Yes we are underrated because we are summarily dismissed by the Western media, and yes portfolio investment has increased significantly (though it has been declining in recent months in spite of tax collections from this source remaining appallingly low leading many to speculate that this enables the Finance Minister to manipulate markets when his policies are challenged) and CPEC can be a game changer if, as per Fitch, the financing of projects is more transparent and the import intensity of projects not high.
PWC is an audit/account firm and I went on their website seeking the entire report on Pakistan but found no reports on countries – not for Pakistan and not for any other country though there were reports on areas of engagement of the firm notably on audit and assurance, entrepreneurial and private clients, advice on how to prioritize infrastructure, tax, sustainability and climate change etc.
However A F Ferguson, part of PWC as per their website, confirmed the article titled “The Long View: How will the global economic order change by 2050?” arguing that emerging markets would dominate the world’s economies and concluded that “by 2050, emerging economies such as Mexico and Indonesia are likely to be larger than the UK and France, while Pakistan and Egypt could overtake Italy and Canada.” One would hope so but this is in the realm of probability and the country has been hearing of a development take-off for more than a few decades.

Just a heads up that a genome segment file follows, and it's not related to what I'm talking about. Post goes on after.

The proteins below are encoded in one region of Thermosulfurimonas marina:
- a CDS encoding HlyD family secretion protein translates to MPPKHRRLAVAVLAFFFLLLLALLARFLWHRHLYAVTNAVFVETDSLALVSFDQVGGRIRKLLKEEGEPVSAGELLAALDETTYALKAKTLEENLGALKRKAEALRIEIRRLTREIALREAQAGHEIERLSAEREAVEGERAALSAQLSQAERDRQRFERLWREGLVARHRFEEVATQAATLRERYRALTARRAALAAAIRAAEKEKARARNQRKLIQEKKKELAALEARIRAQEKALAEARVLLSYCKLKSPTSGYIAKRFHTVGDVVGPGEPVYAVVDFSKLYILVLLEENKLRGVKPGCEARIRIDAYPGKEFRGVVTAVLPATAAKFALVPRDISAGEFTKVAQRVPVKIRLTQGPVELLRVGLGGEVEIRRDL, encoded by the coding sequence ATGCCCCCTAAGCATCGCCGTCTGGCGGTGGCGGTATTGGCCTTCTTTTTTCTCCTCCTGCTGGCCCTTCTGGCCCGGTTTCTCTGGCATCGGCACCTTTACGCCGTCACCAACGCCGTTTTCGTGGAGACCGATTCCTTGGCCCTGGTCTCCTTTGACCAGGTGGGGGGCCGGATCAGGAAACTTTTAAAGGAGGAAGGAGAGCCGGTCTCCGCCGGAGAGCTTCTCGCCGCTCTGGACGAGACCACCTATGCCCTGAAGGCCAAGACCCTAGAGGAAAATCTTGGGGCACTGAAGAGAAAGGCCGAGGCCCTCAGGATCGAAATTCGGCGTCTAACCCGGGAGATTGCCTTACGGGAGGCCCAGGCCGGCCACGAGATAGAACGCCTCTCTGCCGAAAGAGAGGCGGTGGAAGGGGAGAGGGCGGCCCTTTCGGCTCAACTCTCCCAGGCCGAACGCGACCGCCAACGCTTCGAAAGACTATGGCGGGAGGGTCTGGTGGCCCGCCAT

And finally, Daniel Shane’s article in Barron magazine titled Forget India the new big thing is right next door focuses on advice for stock investors. His focus is the stock market rally which, in his words has “arguably left the market looking a little pricey as the KSE 100 index trades at over 12 times earnings, its heftiest valuation since late 2009” and the benefits that would accrue from CPEC.
But I would again cite the analysis and advice by Fitch with respect to CPEC: “the extent the CPEC benefits the country’s external finances will depend on the exact terms of projects, particularly financing plans and the import intensity of investments”.
All politicians cite positive articles and hence Dar’s citing the positive elements in these four articles is not untoward. But his sole focus on foreign media has already led to his being subjected to ridicule after he was declared the Best Finance Minister in South Asia by a magazine that is read by a few hundred who attend the annual meetings of multilaterals with that particular edition carrying massive advertisement support by Pakistan’s state institutions.
The way out of this is simple. First, direct the FBS to hold a meeting with the country’s economists/media to discuss and if possible dispel the impression of data manipulation; and second to delink the FBS from the administrative control of the Ministry of Finance that would, in turn, lead to greater credibility of national data; and third instead of putting up barriers to researchers/media’s access to information to make governance transparent and accountable.